Just like her sisters before her, Winnie isn’t allowed to date in high school. With strict Thai parents, she’s always been a rule follower. Then her mom changes her mind, deciding Winnie needs practice with boys before going out into the real world. Enter Mat, son of her parents best friend and Winnie’s sworn enemy/ex-friend. They hate each other.
But the only thing stronger than hate is love.
What I loved: pretty much every cultural aspect. Asian representation in romance is sorely lacking and Winnie being Thai adds an element of depth to the story. It’s a huge part of her identity, making her an entirely lovable character. She’s clumsy and awkward but kind and endearing. The arguments with Mat are funny and full of chemistry. These two are so good together that from the very first fake date, you want them to end up together.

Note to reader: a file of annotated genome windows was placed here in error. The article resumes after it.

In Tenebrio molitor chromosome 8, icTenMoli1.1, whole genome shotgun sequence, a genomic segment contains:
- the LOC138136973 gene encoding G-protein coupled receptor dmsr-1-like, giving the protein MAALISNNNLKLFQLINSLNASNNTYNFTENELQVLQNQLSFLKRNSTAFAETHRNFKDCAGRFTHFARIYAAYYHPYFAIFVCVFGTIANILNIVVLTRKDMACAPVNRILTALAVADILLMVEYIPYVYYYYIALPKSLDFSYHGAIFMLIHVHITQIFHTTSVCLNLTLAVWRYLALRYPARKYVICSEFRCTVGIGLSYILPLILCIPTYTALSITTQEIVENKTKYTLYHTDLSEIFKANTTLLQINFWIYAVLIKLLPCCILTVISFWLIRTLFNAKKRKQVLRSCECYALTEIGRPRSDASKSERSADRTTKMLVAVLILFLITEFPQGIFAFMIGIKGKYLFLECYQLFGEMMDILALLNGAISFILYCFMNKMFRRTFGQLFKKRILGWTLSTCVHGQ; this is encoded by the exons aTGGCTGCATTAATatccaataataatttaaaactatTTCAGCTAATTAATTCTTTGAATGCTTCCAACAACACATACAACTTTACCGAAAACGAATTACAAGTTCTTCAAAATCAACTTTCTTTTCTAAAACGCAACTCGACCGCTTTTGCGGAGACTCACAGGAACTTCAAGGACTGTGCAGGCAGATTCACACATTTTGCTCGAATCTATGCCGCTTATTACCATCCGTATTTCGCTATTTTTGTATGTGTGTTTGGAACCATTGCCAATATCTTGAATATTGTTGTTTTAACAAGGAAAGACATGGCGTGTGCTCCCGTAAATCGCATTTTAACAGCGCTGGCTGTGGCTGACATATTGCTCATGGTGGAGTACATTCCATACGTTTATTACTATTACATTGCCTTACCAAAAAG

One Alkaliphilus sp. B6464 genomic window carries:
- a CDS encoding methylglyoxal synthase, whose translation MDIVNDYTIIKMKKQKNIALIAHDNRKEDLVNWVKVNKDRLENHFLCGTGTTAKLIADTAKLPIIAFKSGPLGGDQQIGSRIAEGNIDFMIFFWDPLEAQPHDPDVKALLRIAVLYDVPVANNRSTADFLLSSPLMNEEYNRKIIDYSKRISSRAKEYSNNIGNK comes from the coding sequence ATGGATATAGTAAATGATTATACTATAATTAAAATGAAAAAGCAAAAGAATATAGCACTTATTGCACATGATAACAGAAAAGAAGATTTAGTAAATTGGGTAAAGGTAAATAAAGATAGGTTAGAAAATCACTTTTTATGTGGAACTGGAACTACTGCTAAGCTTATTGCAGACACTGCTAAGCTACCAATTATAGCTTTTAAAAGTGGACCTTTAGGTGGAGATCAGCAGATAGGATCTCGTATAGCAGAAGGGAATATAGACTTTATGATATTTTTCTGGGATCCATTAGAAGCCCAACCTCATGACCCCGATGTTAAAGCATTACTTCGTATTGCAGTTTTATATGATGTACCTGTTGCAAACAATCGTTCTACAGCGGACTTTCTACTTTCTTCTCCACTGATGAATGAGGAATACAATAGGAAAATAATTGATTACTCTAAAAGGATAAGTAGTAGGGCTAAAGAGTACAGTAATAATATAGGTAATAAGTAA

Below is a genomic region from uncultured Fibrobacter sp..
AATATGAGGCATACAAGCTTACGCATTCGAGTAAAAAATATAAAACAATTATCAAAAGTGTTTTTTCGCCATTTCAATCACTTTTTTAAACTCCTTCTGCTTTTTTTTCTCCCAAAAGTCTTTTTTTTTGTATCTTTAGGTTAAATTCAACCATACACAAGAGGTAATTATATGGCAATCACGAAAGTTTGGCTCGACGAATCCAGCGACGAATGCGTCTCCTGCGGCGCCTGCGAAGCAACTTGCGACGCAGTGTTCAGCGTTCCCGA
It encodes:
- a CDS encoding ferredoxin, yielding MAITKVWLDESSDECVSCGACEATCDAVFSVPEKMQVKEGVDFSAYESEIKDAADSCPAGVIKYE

Despite being first person, the writing style manages not to be overly young or annoying. It flows super well and doesn’t rely on inner monologue to let the reader know what Winnie is thinking.
What left me wanting more:
There’s not a ton or originality. The story felt like it’s been done many times over - yet this one is better than similar books in the genre.
There were some drama moments that made Winnie seem younger than she was, but they were always fixed quickly and don’t leave the reader guessing for too long.
An engaging story with a rich cultural element and the kind of chemistry great romances are made of.